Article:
THE singular beauty of this scene cannot fail to strike the observer; the form and enrichment of the dome, and the elegance of the minaret of the principal mosque, that of the Sultan Kaïtbey,  the square masses of such parts of the structure as are not yet in ruins, combine with the other mosques and the citadel in the back-ground to complete a composition of objects almost without rival for the picturesque effect which, in this point of view, they produce.

The cemeteries in the neighbourhood of Cairo are of great extent, and here, occupying the same burial-ground, in a temple, or a grave, repose the ashes of the most powerful Bey or Caliph and his meanest slave; and however the cost and magnificence of the tomb, the mosque, and the minaret, may, for a few years, have kept the names known and the deeds mentioned of their founders, many of those in the cemeteries of Cairo are already forgotten, and the decay of the tombs themselves will ere long mingle the dust of the dead without distinction. All the mosques seem falling to decay, and no new ones arise to fill the void of grandeur; no descendant protects the tomb from desecration; the extinction of some families, and the poverty of others, leave the ruins to be inhabited by the poor people who find shelter among them, or the spoiler who removes the stones to construct elsewhere his hovel.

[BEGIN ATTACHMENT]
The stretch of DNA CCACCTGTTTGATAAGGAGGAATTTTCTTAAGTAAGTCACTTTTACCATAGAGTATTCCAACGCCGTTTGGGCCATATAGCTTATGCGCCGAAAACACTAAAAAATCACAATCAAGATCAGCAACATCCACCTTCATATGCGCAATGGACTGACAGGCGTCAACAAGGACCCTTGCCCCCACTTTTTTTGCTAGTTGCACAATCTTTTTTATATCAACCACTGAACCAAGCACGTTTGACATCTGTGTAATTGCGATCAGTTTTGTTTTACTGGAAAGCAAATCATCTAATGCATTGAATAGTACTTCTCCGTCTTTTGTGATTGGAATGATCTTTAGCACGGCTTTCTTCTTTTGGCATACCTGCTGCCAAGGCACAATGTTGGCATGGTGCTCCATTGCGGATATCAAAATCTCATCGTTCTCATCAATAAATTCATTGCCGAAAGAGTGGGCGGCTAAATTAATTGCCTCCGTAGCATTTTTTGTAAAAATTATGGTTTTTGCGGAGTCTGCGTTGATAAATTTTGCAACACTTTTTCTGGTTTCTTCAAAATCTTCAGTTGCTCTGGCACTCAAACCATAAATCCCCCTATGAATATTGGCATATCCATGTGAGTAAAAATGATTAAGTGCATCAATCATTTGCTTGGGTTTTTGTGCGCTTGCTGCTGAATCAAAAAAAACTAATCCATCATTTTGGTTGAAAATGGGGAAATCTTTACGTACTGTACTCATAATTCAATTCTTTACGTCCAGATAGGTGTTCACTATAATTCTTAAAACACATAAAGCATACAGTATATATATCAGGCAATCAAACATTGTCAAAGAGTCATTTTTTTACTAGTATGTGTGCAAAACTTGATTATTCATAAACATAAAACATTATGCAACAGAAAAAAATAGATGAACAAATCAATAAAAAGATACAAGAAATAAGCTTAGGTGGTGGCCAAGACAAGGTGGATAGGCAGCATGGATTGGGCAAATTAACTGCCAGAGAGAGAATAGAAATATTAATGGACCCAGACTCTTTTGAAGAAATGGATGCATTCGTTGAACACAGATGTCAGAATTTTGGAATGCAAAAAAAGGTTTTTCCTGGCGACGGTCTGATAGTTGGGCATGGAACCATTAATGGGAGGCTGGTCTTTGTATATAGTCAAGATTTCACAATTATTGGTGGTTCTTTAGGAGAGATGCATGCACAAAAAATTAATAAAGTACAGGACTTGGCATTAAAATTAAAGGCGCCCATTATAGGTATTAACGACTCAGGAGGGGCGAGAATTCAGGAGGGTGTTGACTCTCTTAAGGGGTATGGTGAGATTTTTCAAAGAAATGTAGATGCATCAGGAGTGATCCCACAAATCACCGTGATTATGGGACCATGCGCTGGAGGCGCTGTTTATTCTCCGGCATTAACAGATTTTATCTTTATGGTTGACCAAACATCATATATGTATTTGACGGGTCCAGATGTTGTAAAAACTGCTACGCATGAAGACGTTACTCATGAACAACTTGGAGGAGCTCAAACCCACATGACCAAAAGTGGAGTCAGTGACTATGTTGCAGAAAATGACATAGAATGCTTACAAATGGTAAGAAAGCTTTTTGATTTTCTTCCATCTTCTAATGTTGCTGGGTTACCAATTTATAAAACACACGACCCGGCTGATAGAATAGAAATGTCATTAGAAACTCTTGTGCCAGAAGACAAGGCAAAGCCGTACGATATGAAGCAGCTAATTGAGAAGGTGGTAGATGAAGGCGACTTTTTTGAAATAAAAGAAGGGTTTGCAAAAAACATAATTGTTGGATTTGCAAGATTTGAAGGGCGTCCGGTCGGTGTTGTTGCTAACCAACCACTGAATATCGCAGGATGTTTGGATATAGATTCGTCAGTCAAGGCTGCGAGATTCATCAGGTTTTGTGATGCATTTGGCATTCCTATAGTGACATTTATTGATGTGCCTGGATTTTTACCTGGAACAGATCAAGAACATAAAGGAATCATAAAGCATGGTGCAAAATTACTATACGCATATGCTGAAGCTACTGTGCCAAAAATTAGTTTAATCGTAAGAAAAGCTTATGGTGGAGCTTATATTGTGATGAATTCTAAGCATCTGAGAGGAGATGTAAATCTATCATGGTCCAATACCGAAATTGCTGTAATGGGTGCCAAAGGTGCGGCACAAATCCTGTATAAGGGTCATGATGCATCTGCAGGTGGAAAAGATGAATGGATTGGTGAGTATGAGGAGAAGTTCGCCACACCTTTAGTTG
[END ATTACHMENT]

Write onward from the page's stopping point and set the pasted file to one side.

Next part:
Robert's Journal